Trigger Warning: The content below contains information on mental illness which some readers may find triggering. If you need support, please contact the Ontario Shores crisis line: 1-800-263-2679.
A life full of meaning: Kirstie’s Story
Kirstie began to struggle with her mental health at a very young age. But it wasn’t until she was 19 years old, while attending university, that she experienced her first panic attack.
Facing anxiety and depression, Kirstie just tried to make it day by day. But then, soon after graduating nursing school, her father was diagnosed with brain cancer. Kirstie reached out to a doctor for help, but didn’t respond to the medications she was prescribed.
Following a trip to Thailand with a friend, Kirstie came home feeling overwhelmed and irrational. She couldn’t bring herself to go to work. A doctor referred her to an outpatient program, where she was diagnosed with Bipolar Disorder Type II.
The treatment she received following her diagnosis has allowed Kirstie to find meaning in life again.
Working today as a registered practical nurse in long-term care, the COVID-19 crisis has hit hard. The future feels uncertain, and Kirstie swung into a state of hypomania as she threw herself into work. Thankfully, she was able to access the treatment she needed to help restore balance to her life.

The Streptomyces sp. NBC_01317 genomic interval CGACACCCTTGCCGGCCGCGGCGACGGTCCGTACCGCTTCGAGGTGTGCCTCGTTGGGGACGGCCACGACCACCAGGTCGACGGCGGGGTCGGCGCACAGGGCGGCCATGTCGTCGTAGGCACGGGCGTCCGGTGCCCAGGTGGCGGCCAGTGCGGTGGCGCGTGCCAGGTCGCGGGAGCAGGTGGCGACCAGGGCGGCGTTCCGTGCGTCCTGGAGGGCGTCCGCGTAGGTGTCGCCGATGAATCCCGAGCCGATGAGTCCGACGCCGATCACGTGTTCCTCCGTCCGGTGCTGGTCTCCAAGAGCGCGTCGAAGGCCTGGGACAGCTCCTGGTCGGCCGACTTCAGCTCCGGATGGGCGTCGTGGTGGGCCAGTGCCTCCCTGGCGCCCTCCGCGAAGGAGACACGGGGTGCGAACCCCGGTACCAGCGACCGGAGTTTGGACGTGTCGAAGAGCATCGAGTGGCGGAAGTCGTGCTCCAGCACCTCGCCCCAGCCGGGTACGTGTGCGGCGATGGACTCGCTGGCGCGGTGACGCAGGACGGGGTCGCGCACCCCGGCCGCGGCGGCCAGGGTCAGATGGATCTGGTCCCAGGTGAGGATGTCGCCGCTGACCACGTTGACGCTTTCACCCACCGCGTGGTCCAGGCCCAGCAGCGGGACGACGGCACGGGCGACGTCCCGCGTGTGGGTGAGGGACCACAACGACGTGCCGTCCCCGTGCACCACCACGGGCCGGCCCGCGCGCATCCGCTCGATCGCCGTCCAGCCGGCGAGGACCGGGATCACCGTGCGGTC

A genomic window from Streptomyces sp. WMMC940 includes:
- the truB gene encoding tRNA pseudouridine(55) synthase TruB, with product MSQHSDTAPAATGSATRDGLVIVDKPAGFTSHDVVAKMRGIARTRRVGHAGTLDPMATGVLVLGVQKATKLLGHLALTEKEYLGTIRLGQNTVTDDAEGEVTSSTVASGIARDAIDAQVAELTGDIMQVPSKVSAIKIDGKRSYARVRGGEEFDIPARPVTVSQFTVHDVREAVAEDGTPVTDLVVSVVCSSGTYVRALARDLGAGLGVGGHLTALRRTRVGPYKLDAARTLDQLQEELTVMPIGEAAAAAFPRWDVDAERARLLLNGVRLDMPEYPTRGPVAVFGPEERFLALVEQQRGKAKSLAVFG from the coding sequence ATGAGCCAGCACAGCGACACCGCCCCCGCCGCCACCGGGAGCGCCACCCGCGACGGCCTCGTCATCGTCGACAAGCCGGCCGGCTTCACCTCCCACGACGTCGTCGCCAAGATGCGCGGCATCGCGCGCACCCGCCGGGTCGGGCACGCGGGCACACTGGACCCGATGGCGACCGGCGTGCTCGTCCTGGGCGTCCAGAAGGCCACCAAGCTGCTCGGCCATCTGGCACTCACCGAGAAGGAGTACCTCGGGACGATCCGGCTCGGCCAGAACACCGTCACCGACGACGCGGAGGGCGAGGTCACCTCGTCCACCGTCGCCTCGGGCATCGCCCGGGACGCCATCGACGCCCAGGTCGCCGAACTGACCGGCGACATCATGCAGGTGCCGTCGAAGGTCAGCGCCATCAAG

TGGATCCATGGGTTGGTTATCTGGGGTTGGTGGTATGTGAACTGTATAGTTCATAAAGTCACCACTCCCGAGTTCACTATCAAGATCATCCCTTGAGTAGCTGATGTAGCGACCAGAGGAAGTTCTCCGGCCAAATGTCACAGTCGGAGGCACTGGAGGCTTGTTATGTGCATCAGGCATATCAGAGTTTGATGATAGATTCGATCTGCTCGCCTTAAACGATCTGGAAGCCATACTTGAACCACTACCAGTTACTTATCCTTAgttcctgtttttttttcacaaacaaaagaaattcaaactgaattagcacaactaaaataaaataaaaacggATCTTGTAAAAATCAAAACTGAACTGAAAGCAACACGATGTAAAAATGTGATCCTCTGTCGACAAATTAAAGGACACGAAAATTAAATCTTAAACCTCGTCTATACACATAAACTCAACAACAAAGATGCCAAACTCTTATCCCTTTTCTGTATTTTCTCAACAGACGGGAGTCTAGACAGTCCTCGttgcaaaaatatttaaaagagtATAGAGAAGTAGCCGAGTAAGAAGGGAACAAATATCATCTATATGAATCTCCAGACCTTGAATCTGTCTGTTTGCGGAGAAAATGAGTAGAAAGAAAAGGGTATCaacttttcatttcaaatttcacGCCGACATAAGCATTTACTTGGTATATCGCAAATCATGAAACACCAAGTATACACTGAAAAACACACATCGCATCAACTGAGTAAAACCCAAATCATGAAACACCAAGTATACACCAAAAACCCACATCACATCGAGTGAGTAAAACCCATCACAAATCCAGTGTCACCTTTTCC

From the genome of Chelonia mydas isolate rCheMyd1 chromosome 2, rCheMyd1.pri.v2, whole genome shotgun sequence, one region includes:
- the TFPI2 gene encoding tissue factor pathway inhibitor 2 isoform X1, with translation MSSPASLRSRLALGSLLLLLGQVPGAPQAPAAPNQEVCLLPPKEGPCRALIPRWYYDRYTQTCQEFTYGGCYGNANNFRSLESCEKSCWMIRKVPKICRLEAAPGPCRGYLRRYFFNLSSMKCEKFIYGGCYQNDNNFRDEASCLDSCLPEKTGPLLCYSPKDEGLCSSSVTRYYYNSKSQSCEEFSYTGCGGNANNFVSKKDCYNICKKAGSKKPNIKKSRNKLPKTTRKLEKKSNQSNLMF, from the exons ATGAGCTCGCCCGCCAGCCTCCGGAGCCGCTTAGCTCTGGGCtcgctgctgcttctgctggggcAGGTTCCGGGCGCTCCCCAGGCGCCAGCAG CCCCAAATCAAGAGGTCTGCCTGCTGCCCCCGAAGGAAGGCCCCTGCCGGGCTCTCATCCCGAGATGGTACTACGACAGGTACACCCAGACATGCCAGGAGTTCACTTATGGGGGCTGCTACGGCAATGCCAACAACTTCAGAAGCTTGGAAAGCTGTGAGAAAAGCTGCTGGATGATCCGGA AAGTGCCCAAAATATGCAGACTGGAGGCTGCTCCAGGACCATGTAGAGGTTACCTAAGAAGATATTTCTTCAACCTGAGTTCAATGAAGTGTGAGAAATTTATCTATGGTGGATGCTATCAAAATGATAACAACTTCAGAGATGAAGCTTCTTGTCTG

Through a combination of cognitive behavioural therapy (CBT), dialectical behavioural therapy (DBT), diet changes and exercise, Kirstie has found peace. She is even continuing her education, working towards becoming a registered nurse.
“I work hard at being well,” Kirstie says. “I want to continue to share my story to help Ontario Shores raise awareness, put an end to the stigma and allow people struggling with mental illness to know their illness does not define them and, like me, they too can live a life full of meaning.”
Your investment in mental health care at Ontario Shores will show others like Kirstie that they are so much more than their illness. You can help illuminate a path to recovery, and bringing joy and meaning back to patients’ lives.